Scores of coastal research labs around the U.S. are helping communities plan for sea level rise. But now many are starting to flood themselves, creating a dilemma: stay by the coast and endure expensive flooding, or move inland, to higher ground, but away from their subject of study.
The Louisiana Universities Marine Consortium lab is located along the state's fragile coast, about 80 miles southwest of New Orleans. The giant X-shaped building is at the end of a gravel road, surrounded by open water and grassy marshes.
During a recent open house, cars packed the parking lot. Families and children streamed through the place, checking out aquariums with local fish and turtles, taking rides on the research vessels, and talking to researchers like coastal professor Alex Kolker. He showed them models of the Mississippi River and sediment cores to explain how fast the coast is disappearing.
Due to a combination of sea level rise and natural subsidence (sinking land), the state is losing land faster than just about anywhere in the world.
State and federal officials have built levees along much of the coast to protect populated areas. The Army Corps of Engineers, with state and local partners, recently built a big one right near the marine consortium, known as LUMCON.
But as Kolker watched the construction play out on his way to work, the big backhoes and trucks moving dirt around, he realized one day that the giant wall was not going to protect the lab.
"This is sort of an ironic situation," he says.
The research lab whose work is helping Louisiana prepare for rising seas, among other climate impacts, will now have to cope with them itself.
Since then, the lab grounds have started flooding more often. The building is already raised 15 feet off the ground in case of storms, but now the whole property floods during heavy rains and high tides. This happened about 75 times last year.
Kolker and his colleagues often arrive at the end of the road to find standing water surrounding the lab. They must wait for it to recede, or sometimes go home and try to work from there.
Kolker is making the most of it, using this front row seat to further his research. State data estimates that sea levels in this area could rise about four feet by 2100.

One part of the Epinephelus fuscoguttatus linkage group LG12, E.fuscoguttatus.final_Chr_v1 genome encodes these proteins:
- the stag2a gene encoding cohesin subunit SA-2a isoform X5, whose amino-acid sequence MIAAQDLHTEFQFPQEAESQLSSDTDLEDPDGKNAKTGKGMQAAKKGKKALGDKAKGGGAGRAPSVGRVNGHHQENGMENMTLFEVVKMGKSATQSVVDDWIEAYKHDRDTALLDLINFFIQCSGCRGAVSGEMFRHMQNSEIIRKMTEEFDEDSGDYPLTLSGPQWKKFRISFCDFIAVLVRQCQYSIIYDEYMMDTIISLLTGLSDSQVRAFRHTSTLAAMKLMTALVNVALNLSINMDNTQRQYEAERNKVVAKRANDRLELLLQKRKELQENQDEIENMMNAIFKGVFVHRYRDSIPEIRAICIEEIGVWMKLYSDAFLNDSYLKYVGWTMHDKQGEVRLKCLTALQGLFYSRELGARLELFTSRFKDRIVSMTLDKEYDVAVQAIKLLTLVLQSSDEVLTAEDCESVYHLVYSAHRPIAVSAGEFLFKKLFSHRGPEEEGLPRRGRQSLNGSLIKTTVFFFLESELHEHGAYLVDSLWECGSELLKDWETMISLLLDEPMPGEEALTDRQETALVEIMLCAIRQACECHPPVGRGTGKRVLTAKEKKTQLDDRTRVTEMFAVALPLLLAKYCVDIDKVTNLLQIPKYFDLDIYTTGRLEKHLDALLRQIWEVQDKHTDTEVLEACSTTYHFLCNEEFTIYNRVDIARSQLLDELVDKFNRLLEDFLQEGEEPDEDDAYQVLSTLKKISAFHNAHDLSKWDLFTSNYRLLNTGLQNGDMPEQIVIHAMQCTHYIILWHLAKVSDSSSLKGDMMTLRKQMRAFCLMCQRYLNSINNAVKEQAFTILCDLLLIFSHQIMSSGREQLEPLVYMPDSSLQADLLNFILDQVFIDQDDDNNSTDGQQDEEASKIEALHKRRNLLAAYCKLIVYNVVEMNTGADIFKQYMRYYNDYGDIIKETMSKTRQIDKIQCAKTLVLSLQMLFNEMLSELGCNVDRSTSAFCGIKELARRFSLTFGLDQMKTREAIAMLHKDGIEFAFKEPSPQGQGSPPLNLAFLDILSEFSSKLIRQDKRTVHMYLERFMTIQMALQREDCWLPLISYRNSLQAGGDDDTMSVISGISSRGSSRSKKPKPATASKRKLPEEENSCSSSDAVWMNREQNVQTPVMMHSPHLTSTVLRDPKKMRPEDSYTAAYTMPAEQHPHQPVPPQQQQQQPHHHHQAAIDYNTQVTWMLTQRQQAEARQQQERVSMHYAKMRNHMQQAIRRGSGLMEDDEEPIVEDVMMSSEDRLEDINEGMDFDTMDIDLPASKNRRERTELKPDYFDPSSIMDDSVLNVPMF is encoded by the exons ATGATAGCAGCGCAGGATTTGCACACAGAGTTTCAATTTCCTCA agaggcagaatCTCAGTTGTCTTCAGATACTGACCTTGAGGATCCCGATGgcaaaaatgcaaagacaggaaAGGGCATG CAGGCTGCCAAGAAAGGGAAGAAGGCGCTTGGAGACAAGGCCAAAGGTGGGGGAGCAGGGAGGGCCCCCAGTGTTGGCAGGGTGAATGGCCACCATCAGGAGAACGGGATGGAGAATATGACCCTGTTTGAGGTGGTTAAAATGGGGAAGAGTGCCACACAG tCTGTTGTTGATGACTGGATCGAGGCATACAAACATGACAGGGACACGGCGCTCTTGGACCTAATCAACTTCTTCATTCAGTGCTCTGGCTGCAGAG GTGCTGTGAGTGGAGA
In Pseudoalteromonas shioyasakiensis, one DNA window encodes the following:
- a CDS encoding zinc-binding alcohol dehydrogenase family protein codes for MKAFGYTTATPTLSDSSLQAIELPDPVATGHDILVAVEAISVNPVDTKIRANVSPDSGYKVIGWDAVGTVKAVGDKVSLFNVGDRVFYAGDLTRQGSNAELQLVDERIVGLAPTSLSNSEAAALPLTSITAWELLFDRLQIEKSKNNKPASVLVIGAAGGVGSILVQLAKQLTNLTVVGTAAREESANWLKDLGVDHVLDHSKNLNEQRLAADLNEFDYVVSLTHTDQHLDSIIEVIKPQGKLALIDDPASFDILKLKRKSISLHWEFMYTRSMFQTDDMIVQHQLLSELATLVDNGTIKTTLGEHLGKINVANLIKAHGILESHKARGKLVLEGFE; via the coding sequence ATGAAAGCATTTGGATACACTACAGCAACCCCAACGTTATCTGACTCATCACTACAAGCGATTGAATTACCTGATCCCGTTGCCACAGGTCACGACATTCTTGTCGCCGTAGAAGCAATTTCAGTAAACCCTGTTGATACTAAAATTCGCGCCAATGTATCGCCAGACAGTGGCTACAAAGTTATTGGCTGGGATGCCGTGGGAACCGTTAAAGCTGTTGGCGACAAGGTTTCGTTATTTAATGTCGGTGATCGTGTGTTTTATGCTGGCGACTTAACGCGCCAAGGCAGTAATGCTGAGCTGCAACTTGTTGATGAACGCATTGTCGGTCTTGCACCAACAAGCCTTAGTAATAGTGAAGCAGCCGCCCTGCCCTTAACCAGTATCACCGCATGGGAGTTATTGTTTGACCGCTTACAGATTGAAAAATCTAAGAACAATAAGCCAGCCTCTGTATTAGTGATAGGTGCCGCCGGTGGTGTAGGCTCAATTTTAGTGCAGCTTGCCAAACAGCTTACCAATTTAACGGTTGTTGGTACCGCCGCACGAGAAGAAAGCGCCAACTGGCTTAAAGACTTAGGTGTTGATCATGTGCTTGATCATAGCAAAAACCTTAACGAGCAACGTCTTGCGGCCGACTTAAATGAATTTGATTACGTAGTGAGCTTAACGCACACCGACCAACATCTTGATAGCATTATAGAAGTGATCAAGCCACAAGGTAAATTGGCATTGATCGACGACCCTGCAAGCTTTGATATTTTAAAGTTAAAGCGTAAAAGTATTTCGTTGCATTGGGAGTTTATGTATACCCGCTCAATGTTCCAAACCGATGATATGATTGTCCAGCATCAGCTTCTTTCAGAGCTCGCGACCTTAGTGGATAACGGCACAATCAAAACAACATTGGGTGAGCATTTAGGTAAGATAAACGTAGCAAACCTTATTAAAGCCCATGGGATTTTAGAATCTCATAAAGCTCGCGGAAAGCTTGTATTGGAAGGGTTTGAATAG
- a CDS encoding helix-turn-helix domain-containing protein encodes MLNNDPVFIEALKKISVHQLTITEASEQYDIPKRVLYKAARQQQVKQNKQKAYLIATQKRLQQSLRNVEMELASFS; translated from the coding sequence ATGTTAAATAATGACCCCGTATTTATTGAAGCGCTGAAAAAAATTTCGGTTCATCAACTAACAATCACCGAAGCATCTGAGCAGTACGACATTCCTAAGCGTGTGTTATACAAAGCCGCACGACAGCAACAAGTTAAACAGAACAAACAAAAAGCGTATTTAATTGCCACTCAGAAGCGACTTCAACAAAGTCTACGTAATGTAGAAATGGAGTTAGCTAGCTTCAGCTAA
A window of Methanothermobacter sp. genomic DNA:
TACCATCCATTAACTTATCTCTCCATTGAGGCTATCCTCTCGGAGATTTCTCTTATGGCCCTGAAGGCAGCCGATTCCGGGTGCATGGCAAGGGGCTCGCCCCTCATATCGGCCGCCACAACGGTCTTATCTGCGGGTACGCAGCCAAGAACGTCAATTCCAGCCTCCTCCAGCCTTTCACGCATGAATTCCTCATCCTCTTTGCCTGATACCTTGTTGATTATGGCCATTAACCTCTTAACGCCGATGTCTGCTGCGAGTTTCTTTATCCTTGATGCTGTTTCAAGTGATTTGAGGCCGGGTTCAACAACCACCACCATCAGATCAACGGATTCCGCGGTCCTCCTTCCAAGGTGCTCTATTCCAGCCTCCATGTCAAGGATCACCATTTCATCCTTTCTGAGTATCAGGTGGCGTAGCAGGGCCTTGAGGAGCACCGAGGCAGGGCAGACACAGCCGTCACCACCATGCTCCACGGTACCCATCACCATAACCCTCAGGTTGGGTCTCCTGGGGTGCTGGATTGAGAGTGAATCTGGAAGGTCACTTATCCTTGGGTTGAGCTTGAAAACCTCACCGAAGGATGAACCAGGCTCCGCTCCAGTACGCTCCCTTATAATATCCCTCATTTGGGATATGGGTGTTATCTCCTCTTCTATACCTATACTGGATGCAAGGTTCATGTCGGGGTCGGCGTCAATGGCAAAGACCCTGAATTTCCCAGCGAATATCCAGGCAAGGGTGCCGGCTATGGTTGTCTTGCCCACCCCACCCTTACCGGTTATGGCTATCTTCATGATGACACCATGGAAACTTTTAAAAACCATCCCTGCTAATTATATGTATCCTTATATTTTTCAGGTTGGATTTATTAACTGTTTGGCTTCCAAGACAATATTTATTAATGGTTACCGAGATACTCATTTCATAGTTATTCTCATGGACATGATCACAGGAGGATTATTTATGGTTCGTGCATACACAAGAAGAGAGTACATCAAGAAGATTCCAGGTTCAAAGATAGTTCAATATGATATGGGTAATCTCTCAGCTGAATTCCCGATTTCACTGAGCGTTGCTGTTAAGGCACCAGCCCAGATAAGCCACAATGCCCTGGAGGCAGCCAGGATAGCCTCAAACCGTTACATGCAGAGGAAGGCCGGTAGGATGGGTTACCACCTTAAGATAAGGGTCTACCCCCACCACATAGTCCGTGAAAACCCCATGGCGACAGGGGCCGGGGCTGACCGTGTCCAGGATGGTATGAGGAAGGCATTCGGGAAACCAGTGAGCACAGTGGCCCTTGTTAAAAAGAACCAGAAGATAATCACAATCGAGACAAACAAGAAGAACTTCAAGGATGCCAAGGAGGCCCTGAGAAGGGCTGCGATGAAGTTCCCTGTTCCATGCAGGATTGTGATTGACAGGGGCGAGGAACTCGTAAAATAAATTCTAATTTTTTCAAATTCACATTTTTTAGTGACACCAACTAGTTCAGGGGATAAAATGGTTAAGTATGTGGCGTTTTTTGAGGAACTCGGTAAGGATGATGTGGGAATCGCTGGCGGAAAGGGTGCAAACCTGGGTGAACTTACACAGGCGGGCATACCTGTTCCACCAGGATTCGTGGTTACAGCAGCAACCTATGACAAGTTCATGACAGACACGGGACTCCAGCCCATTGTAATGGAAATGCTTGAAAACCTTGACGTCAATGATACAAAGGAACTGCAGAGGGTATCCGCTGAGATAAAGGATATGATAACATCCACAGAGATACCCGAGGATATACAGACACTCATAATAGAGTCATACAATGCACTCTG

Donald Boesch, professor with the University of Maryland Center for Environmental Science, says scores of coastal labs around the country are studying flooding, sea level rise and ocean acidification, research that is helping states make decisions about how to deal with climate change. He says these labs have never been more important, but now many of them are also flooding.
In some places, including Mississippi, labs are moving to higher ground, he says. In others they're raising buildings up high, as in Texas, where a lab was hit by Hurricane Harvey.
Boesch says even if carbon emissions are aggressively cut, limiting the worst impacts of climate change, sea levels will continue to rise for years to come, threatening not only marine laboratories but also places where people live. They are all going to face hard decisions, he says, "about whether they can provide improved infrastructure, or they need to move back, they need to retreat."
In Louisiana, LUMCON director Craig McClain says retreat is one option, and he and colleagues are brainstorming others. Perhaps, he says, the lab could be permanently surrounded by water and "we have a dock somewhere else that people drive to, and then we shuttle people out to the center."
The lab is already moving some of its bigger boats to safer ports inland, and trying to get a high-clearance military vehicle to drive through high water.
Scientist Kolker hopes the lab can stay put.
"I love being here," he says, "and as marine scientists, we have to be by the coast." Even if it eventually means taking a boat to work.